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Eric Schmidt out of CEO role at Google

Eric Schmidt bumped to executive chairman role to create clearer management structure

Eric Schmidt out of CEO role at Google
Schmidt will remain as an advisor to the co-founders of Google.

Google has announced that Eric Schmidt, its current CEO is to move to the role of executive chairman, as part of efforts to ‘streamline decision making and create clearer lines of responsibility and accountability at the top of the company'.

Company founder Larry Page will take on the CEO mantle from 4th April, while co-founder Seregy Brin will focus on strategic projects.

Schmidt, who is widely credited as having given Google the business expertise it needed to go from start-up to multi-billion dollar company, will focus on external deals, partnerships, customers and broader business relationships, government outreach and technology thought leadership. He will also act as advisor to Brin and Page.

The company had previously operated on ‘triumvirate' basis, with all three equally involved in decision making. Page joined the company in 2001, and was responsible for guiding the young co-founders through the early stages of the company, and providing business leadership, and even reportedly mediating in disputes between the founders over issues such as bedrooms on the company jet.

In a company statement, Schmidt said: "We've been talking about how best to simplify our management structure and speed up decision making for a long time. By clarifying our individual roles we'll create clearer responsibility and accountability at the top of the company. In my clear opinion, Larry is ready to lead and I'm excited about working with both him and Sergey for a long time to come."

Tellingly, on a Twitter posting at the time of the announcement, Schmidt commented; "Day-to-day adult supervision no longer needed!"

Page added: "Eric has clearly done an outstanding job leading Google for the last decade. The results speak for themselves. There is no other CEO in the world that could have kept such headstrong founders so deeply involved and still run the business so brilliantly. Eric is a tremendous leader and I have learned innumerable lessons from him. His advice and efforts will be invaluable to me as I start in this new role. Google still has such incredible opportunity--we are only at the beginning and I can't wait to get started."

Google also announced results for Q4, with revenues up 26% from the same quarter 2009, to $8.44 billion.

Google-owned sites generated revenues of $5.67 billion, or 67% of total revenues, up 28% from Q4 2009, and Google Network Revenues generated $2.5 billion revenues, or 30% of total revenues, in the fourth quarter of 2010.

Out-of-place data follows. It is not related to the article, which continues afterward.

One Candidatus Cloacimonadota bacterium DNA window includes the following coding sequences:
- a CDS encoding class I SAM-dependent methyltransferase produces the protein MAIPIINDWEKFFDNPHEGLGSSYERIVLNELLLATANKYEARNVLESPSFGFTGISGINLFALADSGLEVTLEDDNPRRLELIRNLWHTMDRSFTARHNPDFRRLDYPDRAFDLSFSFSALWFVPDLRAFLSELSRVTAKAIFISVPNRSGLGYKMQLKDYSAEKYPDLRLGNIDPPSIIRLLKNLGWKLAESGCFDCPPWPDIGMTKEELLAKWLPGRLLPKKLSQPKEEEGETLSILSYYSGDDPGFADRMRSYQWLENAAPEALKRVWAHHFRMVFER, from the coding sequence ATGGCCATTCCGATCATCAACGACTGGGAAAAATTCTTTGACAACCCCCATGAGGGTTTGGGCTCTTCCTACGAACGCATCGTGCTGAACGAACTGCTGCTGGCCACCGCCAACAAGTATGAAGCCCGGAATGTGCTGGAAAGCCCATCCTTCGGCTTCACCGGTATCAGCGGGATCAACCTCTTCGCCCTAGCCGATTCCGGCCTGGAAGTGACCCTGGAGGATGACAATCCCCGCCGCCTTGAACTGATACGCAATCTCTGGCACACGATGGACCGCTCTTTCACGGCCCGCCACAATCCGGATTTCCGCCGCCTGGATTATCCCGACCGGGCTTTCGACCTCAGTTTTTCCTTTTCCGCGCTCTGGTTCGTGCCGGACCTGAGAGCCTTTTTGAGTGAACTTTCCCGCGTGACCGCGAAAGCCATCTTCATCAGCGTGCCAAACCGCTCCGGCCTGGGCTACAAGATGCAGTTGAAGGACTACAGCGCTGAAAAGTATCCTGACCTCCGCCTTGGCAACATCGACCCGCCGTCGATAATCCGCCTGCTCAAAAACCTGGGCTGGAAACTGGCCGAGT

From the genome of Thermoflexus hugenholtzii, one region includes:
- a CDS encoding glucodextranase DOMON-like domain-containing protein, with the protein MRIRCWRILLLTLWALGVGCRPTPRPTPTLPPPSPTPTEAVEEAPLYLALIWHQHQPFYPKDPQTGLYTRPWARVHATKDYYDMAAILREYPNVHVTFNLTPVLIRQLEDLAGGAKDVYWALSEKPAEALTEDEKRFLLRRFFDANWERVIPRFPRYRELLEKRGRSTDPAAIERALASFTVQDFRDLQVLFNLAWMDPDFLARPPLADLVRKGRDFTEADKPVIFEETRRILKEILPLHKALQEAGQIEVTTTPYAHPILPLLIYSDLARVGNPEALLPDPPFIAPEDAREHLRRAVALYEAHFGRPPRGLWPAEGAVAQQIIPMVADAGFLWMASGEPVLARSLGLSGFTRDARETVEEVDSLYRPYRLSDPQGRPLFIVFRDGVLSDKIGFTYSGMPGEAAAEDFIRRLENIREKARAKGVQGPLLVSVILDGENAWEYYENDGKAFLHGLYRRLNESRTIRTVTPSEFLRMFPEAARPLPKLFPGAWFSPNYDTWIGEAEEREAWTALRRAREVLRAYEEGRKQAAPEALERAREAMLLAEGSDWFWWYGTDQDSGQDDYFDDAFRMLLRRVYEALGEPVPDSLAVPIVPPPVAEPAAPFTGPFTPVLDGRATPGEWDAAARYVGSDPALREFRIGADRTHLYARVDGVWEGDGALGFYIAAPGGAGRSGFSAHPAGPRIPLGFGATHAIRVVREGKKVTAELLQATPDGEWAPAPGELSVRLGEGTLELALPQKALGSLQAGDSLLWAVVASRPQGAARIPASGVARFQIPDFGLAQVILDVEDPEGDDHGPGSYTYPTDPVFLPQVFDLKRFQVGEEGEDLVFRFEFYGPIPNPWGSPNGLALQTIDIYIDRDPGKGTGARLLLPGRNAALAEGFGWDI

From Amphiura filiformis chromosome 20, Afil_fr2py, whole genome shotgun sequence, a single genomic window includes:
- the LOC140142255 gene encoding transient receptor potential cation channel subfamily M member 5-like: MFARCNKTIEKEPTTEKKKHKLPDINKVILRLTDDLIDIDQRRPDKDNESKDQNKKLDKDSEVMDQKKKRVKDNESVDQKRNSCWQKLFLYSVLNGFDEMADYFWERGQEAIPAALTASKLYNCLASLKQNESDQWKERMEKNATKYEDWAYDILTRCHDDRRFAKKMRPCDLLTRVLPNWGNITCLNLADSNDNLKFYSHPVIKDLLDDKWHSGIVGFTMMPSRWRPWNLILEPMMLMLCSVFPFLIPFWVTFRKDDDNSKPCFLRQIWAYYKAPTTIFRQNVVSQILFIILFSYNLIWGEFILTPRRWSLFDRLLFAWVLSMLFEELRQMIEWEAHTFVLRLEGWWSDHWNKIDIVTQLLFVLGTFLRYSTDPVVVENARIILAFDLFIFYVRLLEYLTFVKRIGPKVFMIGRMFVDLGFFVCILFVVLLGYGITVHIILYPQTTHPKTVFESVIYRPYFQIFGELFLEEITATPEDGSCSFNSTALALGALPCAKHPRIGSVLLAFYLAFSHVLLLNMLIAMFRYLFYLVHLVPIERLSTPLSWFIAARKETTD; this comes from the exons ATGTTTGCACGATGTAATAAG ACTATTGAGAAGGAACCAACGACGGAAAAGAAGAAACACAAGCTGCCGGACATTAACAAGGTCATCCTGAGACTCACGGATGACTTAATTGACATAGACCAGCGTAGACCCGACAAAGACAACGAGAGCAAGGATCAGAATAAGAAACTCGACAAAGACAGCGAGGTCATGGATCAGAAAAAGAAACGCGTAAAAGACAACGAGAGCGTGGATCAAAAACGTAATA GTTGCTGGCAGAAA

Revenues from outside of the United States totaled $4.38 billion, representing 52% of total revenues in the fourth quarter of 2010, the same as the preceding quarter, although Google said that this result was depressed by forex issues.

In a posting to the Google company blog, Schmidt said: "As our results today show, the outlook is bright. But as Google has grown, managing the business has become more complicated. So Larry, Sergey and I have been talking for a long time about how best to simplify our management structure and speed up decision making.

"For the last 10 years, we have all been equally involved in making decisions. This triumvirate approach has real benefits in terms of shared wisdom, and we will continue to discuss the big decisions among the three of us. But we have also agreed to clarify our individual roles so there's clear responsibility and accountability at the top of the company.

"We are confident that this focus will serve Google and our users well in the future. Larry, Sergey and I have worked exceptionally closely together for over a decade-and we anticipate working together for a long time to come."


Mike Davis, Ovum senior analyst commented: "The announcement that Eric Schmidt Google's CEO was to become executive chairman and to be replaced by one of the founders Larry Page, should not come as a surprise and we believe this is a sassy strategic move.

"Google knows it cannot live on search derived advertising revenues forever, hence its continual release of ‘Beta' products and push towards both the smartphone and enterprise markets, he added. "Such innovation needs a dynamic lead, and the shareholders need a steady voice, the new arrangement should satisfy those requirements."

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